“We can never know about the days to come
But we think about them anyway.
And I wonder if I’m really with you now
Or just chasing after some finer day.
Is making me late
Is keeping me waiting.”
Some of you “Children of the ‘70’s” need no explanation for the above song lyrics. They comprise verse one of “Anticipation”, a pop hit by Carly Simon in 1971 (also made famous in ketchup commercials during later years).
As the calendar turns to March, “anticipation” seems to be a word that fits the bill whether your interest is agriculture, baseball, or politics (count me in for two of the three). The famous Yogi Berra quote, “Prediction is a difficult art, especially if it involves the future” seems to also apply.
Leaving politics out the discussion, these feelings of great expectations (Charles Dickens, 1861) and high anticipation in both agriculture and baseball are not without merit. The Brewers have seemingly and at long last fortified their potent offense with a couple of pretty decent arms in the persons of Zack Greinke and Shawn Marcum. More than one national baseball pundit is picking the team to win the National League Central Division.
There is also plenty of good news on the agricultural front. Wisconsin crop producers are coming off a record yield year in 2010 for the production of both corn and soybeans. Such a scenario has historically spelled immediate doom for commodity prices. However, that mold was broken in 2010 and continued into 2011 as prices not only remained stable, but actually increased!
How should we act during these times of high anticipation? Farmers, like Brewers’ fans, don’t have a lot of practice with this optimism thing. Both groups have much more experience dealing with degrees of bad…not so bad, really bad, oh crap…you get the picture. In the past, most fleeting moments of hope have been met with the equivalent of being run over by a truck assembled in Oshkosh.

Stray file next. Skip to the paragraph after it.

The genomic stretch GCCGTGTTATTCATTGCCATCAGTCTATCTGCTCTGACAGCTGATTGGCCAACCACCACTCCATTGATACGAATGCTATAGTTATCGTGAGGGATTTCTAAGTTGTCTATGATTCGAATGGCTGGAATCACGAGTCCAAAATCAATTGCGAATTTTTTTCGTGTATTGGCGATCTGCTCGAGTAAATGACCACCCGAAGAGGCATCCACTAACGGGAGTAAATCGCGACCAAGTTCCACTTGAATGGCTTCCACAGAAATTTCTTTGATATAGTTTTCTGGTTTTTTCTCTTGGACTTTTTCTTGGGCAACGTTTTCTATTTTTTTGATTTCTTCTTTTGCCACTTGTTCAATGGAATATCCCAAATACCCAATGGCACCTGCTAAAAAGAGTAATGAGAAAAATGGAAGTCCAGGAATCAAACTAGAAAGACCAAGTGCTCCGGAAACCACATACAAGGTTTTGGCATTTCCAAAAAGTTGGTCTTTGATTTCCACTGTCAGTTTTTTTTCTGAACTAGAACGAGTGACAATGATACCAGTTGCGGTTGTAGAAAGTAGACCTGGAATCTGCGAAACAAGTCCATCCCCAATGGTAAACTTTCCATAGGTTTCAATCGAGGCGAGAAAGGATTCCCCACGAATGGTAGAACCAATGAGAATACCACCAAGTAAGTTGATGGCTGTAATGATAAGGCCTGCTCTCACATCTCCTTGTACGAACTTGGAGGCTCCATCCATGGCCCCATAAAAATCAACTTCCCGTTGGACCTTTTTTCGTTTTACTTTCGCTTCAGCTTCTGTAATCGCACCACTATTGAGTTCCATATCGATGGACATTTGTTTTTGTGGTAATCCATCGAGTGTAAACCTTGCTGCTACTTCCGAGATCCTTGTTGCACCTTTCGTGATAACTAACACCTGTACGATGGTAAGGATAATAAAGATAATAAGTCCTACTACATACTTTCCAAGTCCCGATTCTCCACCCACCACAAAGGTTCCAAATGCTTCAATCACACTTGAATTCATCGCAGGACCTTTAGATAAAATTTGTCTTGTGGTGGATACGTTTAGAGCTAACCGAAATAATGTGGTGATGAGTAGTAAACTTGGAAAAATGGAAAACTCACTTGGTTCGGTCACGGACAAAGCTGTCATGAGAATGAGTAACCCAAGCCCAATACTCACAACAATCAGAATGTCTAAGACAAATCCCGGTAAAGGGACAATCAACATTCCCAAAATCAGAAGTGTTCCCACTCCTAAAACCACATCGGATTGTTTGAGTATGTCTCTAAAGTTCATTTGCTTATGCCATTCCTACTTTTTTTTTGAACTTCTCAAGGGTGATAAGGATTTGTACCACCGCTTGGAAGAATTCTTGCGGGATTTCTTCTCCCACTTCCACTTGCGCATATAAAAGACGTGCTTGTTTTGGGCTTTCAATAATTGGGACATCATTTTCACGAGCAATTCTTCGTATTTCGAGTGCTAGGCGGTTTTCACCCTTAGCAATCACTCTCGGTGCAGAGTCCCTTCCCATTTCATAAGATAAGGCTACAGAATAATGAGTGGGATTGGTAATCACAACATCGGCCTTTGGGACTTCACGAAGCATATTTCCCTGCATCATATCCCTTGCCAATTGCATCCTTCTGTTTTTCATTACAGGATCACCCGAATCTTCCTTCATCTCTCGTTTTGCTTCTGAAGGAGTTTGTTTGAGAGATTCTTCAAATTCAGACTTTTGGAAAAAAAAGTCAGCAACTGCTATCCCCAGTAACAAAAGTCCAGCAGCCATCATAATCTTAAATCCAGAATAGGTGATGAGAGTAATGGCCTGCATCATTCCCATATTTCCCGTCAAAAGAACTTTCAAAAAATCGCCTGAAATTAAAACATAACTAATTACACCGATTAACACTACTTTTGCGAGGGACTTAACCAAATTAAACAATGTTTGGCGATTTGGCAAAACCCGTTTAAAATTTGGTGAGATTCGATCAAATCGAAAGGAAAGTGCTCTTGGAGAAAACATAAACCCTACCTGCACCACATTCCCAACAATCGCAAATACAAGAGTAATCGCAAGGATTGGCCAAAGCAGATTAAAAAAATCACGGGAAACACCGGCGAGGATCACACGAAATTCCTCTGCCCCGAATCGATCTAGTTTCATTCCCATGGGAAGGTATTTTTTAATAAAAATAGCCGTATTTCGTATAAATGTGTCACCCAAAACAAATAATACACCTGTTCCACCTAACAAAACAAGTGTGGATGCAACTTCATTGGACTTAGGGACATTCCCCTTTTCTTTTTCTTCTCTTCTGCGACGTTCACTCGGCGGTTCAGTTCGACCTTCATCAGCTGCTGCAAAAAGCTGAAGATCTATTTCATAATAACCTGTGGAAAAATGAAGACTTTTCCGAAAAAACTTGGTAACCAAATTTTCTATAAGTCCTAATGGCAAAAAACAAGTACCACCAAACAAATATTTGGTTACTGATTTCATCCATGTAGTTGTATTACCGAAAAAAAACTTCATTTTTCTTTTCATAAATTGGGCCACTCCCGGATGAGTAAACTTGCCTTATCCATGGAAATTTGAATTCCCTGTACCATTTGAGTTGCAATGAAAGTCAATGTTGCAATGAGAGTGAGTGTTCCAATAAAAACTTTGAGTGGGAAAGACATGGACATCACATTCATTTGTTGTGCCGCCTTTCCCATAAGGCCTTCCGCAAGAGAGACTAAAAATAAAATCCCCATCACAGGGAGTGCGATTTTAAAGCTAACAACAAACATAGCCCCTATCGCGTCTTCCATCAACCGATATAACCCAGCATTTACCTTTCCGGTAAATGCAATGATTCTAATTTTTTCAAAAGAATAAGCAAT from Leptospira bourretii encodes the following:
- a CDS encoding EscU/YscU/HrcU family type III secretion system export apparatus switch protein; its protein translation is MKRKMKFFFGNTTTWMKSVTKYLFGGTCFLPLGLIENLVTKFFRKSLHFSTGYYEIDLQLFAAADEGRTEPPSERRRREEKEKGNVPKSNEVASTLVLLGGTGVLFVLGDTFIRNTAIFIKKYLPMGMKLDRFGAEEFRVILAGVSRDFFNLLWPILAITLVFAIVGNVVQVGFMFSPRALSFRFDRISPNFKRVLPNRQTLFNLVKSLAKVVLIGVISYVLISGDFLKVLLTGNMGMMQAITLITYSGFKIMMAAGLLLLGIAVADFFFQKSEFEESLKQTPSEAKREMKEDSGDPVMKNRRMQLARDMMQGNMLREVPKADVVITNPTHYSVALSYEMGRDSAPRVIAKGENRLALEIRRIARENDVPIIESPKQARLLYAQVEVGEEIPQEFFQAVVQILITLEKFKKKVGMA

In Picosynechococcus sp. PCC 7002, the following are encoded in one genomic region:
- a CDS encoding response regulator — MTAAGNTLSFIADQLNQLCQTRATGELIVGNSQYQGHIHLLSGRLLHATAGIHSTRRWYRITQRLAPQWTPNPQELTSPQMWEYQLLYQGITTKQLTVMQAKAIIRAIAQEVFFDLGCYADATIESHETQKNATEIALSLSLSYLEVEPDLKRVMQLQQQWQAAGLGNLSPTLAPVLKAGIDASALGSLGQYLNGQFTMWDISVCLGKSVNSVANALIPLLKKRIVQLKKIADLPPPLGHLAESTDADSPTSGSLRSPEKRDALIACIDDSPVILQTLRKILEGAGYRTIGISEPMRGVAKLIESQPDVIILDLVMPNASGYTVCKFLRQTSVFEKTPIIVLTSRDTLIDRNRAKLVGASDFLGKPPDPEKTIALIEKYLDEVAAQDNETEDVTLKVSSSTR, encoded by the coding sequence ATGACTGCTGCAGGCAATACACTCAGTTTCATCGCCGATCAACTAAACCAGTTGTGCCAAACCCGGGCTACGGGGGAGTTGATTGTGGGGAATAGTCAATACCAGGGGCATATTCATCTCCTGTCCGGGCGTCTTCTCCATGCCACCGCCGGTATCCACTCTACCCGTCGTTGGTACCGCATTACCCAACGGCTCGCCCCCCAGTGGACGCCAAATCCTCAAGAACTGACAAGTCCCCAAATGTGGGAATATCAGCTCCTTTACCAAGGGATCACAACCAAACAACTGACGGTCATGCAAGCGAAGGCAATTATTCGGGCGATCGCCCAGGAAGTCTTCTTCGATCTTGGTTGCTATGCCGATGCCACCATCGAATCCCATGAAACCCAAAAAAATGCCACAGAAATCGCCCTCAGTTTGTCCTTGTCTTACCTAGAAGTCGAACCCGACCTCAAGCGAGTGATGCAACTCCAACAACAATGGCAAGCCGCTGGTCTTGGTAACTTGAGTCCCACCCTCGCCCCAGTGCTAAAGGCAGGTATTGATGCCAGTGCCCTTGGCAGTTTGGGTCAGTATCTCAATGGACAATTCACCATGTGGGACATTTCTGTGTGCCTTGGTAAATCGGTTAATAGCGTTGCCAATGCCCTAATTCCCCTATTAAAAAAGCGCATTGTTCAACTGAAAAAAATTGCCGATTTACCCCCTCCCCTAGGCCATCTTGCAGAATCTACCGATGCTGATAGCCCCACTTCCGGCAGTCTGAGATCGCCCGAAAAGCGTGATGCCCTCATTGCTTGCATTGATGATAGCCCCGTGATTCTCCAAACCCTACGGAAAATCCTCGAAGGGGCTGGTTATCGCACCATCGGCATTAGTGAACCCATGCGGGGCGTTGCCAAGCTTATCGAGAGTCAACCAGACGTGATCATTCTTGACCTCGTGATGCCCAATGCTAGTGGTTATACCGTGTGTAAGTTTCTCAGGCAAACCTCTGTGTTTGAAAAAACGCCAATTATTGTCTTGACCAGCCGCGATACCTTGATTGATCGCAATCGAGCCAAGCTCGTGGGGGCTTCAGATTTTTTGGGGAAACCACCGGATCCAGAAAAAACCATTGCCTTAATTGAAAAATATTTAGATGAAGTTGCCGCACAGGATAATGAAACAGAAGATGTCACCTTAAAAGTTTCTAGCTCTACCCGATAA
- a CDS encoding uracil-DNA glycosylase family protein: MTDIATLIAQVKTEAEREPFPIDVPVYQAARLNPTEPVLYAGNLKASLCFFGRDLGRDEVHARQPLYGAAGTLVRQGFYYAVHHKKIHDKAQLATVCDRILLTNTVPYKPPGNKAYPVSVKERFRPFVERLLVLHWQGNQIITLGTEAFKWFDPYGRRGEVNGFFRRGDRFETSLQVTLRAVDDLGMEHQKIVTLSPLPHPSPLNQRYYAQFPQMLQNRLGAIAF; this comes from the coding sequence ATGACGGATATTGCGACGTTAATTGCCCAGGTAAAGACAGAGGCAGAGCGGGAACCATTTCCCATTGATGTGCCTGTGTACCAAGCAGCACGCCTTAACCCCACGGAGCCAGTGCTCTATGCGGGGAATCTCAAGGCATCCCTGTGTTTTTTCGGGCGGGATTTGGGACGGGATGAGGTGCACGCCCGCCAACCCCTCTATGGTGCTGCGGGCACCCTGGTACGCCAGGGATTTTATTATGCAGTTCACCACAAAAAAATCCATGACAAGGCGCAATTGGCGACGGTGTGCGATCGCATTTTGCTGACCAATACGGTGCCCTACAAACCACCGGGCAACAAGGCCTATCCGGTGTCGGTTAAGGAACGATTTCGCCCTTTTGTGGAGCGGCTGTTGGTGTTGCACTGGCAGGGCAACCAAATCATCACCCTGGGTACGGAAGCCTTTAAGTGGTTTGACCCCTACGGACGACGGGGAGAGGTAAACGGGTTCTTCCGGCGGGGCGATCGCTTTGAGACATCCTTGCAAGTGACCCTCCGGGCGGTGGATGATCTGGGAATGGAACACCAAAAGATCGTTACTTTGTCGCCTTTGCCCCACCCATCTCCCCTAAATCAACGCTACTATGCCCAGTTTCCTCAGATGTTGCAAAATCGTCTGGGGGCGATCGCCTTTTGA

When things aren’t going so good, the rally cry for agriculture has often been to become more efficient. Most people don’t like to hear this sort of advice, as the general feeling is that the efficiency card has already been played to the maximum. It’s been this efficiency movement that has resulted in farms with more cows and more acres. It’s also why Americans enjoy the cheapest and safest food on the planet.
The fact of the matter is that what makes good sense in lean times generally makes good sense in good times. High commodity prices, whether locked-in or not, are no excuse for throwing efficiency out the window or for making unwise investments in crop inputs. There are a lot of “snake oil” products on the market that won’t return a dime in good times or bad.
The anticipation of strong commodity prices does call for management adjustments in certain cases. For example, a more favorable corn to nitrogen fertilizer price results in an adjustment of applied nitrogen rates because the dollar return from the additional nitrogen is more easily captured with the resulting small increase in yield.
History has taught us that conditions are ever changing. Although there is currently good reason to anticipate great crop and baseball seasons, we also know that unforeseen factors can tank crop prices; Mother Nature has a lot do with ultimate crop yields; and Zack Greinke can collide with Prince Fielder on a routine infield pop-up. The moral: use these good times to position yourself for the lean ones.
“And tomorrow we might not be together.
I’m no prophet; I don’t know nature’s ways.
So I’ll try and see into your eyes right now.
And stay right here, ’cause these are the good old days.”